What does your child see you do? Browsing your phone? Watching TV? Listening to music? Reading a book? When experts say that kids emulate adults and follow what they see, those experts are not lying. This is scientifically proven. There are studies—numerous, in fact—that show the impact of what you do on your child. If you want them to learn how to love reading, you’ve got to set an example. Be the role model.
Write a Book
Do you know that a step-by-step guide to third-grade writing worksheets, which you can get for free from websites such as studentreasures.com, can inspire your child to read? There are plenty of these writing worksheets online. This is a fun activity that you can share with your child. All you have to do is to ask them what kind of stories they want to write about. Help them write stories. Collect their writing and drawings. You can have their works professionally bound.
What do you do the moment you wake up? Do you check your phone for emails and text messages? When your child wakes up, what do they see you do? This is important because it will set their understanding of what’s important in the morning. Make it a habit to read a short book with them in the morning—yes, even before they have their breakfasts. You’ll see how much this will improve their interest in books.
Read to your pregnant belly. Your child will recognize your voice. Even before you give birth, it’s important that you inculcate reading into your routine. Believe it or not, but your unborn baby will be listening to your voice. Continue this tradition once you give birth. Don’t think that they won’t understand what you’re reading. Exposing your baby to the language earlier will help them have a better grasp of it.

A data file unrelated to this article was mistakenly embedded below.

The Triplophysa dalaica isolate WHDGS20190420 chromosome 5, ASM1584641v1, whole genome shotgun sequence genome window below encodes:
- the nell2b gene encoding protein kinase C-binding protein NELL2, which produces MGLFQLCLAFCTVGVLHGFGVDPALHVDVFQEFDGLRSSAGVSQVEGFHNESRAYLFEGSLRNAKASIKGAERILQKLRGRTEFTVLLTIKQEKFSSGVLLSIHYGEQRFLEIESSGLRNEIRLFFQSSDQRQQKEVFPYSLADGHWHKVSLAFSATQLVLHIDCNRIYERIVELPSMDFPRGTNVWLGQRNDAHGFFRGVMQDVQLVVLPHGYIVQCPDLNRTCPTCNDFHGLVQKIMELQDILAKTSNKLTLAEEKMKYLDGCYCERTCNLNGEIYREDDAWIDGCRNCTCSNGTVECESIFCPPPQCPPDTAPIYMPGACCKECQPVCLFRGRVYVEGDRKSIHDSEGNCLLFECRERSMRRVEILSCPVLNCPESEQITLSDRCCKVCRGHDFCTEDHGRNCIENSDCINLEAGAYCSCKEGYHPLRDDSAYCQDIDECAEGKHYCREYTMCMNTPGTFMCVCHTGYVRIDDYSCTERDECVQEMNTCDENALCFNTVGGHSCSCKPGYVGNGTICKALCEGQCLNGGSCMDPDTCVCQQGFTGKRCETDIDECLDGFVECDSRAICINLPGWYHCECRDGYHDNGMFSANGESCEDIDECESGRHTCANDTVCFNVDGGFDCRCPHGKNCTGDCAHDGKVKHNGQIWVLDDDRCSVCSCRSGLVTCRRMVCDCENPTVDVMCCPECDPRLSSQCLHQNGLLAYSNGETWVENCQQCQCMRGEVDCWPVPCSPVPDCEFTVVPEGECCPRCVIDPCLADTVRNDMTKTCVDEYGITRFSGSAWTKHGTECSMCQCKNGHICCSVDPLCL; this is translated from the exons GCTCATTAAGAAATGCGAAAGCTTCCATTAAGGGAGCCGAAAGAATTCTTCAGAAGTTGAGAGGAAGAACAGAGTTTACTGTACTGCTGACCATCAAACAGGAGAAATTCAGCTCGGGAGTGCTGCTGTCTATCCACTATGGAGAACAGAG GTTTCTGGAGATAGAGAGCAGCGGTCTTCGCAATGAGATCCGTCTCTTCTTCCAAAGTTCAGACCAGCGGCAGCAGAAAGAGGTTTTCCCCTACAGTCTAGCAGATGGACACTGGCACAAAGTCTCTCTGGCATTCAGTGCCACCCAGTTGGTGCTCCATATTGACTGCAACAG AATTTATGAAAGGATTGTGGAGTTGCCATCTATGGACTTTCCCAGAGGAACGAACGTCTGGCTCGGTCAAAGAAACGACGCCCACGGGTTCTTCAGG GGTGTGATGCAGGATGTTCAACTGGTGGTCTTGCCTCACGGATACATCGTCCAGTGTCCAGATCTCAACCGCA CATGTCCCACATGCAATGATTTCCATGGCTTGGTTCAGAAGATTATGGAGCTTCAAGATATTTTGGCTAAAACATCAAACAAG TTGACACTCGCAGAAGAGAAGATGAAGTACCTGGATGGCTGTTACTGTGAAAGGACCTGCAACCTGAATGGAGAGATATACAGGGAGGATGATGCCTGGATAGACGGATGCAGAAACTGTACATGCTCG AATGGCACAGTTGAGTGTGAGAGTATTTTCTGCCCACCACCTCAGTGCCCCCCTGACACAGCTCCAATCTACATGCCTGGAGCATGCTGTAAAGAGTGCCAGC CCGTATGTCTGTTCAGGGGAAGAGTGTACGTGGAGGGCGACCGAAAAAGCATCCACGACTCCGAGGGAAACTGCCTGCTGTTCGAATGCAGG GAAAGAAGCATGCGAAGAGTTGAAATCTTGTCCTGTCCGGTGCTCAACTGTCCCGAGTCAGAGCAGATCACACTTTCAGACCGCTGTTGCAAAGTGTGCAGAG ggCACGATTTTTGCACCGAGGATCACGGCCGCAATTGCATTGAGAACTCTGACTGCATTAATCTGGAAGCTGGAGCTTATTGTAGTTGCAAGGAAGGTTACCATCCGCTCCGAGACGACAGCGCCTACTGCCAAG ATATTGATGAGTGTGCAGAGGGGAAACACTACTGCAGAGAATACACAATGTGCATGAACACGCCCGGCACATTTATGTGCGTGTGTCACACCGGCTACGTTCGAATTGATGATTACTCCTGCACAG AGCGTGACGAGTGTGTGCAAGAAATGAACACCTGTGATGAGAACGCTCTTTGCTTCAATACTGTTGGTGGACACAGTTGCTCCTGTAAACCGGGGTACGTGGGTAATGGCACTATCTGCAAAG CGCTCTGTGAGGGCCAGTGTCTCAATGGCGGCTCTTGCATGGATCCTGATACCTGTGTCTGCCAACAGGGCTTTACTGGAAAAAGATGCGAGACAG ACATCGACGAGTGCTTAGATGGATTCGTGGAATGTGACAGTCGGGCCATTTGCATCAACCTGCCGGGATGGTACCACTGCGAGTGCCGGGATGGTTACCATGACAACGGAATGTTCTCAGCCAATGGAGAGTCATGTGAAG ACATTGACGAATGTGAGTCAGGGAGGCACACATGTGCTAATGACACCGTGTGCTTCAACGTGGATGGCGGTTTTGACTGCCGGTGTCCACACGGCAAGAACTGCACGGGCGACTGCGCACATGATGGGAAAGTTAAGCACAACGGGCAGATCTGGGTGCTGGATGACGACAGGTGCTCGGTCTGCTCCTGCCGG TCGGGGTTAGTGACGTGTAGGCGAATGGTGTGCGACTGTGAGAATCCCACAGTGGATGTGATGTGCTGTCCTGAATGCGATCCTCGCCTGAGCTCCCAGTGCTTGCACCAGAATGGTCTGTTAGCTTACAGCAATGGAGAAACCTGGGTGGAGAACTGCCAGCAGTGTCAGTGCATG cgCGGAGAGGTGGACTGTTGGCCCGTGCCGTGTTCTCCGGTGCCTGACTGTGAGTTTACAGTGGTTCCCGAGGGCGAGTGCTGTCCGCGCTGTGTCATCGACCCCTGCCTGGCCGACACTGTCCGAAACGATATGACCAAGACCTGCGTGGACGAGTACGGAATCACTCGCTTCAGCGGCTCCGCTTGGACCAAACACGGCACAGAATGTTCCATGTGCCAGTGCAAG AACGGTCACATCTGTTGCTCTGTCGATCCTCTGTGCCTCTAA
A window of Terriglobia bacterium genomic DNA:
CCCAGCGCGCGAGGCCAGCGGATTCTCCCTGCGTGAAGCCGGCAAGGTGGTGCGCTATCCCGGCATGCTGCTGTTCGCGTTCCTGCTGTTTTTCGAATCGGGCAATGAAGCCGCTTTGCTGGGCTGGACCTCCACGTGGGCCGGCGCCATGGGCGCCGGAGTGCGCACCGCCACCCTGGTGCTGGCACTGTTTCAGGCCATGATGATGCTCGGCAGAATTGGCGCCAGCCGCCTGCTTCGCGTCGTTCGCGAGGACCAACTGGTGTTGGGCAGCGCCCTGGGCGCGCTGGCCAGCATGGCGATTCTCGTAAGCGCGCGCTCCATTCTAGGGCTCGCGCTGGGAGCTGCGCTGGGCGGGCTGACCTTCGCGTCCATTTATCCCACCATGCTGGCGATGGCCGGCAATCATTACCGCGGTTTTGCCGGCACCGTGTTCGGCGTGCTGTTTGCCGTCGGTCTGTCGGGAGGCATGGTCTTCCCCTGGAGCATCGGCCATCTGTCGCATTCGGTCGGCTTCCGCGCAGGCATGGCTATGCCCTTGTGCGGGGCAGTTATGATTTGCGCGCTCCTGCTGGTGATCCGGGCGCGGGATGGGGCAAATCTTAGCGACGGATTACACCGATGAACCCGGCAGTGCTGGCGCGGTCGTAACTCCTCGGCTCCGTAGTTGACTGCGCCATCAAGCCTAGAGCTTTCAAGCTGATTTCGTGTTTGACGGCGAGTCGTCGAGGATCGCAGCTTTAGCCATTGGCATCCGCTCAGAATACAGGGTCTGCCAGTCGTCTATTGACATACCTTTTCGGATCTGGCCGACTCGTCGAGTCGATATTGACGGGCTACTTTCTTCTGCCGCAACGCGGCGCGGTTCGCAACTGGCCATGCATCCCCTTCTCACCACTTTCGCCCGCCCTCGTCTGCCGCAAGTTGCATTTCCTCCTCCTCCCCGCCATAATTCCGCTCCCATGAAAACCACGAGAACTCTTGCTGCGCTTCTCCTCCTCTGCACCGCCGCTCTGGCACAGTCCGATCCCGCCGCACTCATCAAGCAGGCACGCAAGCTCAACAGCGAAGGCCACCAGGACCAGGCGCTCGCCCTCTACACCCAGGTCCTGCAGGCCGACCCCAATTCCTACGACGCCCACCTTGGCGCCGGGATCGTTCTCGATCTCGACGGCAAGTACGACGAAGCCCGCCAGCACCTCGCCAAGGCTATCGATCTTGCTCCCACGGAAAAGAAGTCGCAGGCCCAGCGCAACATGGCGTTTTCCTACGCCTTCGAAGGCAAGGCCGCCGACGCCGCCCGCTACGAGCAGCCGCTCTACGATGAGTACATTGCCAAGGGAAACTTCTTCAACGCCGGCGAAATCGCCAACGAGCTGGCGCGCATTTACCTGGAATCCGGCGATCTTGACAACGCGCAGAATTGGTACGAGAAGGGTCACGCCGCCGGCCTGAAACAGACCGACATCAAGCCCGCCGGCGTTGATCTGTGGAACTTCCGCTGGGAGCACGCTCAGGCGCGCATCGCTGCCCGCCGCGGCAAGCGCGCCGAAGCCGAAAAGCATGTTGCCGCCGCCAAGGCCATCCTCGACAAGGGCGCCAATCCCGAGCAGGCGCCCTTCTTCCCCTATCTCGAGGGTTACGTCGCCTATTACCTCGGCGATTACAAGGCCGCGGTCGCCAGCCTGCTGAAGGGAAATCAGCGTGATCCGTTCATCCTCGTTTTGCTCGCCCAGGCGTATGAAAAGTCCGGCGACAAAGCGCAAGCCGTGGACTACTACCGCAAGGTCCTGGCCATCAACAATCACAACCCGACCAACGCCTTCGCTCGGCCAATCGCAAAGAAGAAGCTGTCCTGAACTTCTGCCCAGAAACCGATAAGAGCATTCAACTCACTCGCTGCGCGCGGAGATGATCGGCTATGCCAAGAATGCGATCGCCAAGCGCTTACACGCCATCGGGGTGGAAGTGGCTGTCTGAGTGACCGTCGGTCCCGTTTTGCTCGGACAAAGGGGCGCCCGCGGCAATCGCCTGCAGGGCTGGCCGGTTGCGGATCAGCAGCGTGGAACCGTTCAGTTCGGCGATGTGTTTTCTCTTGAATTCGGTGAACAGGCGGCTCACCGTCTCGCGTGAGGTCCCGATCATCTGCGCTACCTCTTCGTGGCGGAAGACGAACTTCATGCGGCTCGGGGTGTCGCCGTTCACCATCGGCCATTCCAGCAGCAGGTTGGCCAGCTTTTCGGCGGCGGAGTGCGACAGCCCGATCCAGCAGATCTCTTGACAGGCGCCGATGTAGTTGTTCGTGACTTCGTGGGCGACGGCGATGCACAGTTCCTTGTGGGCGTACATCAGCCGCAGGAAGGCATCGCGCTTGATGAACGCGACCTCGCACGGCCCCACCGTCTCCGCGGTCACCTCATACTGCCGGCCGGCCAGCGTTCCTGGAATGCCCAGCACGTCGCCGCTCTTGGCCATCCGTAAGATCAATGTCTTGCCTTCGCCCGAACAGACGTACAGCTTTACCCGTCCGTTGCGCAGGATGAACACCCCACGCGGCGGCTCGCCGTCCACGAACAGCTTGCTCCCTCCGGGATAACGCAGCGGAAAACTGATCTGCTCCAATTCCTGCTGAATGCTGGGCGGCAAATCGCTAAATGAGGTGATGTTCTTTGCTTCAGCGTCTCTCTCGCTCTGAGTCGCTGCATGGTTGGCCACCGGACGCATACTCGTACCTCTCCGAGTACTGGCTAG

Visit the Library
Make trips to the library. Do this as early as you can. There are story times in the library. Maybe your child will love to sit down and listen to the book reader. Take note of the titles of the books that your child will begin to get interested in. Make sure to get copies of these books so that they have their own at home. If you have no idea what books to read to your child, consult the librarians. They usually have a list of kid-friendly books.
Don’t Push Them Too Hard
Encourage the love for reading in your child, but don’t put too much pressure on them. You will only take the fun out of reading if you try to push them too hard. Don’t worry about them not catching up with what you know. Once they are in school, you will see the benefits of reading to them early. They will have an easier time understanding the teachers. If you notice that your child has a harder time than usual reading and speaking, talk to their pediatrician.
There is no way your child will love reading if technology is ever-present in their life. Try to limit the time they spend watching television or YouTube. How can books compete with videos when children are naturally visual beings? Take technology out of the equation, and your child will have an easier time falling in love with books.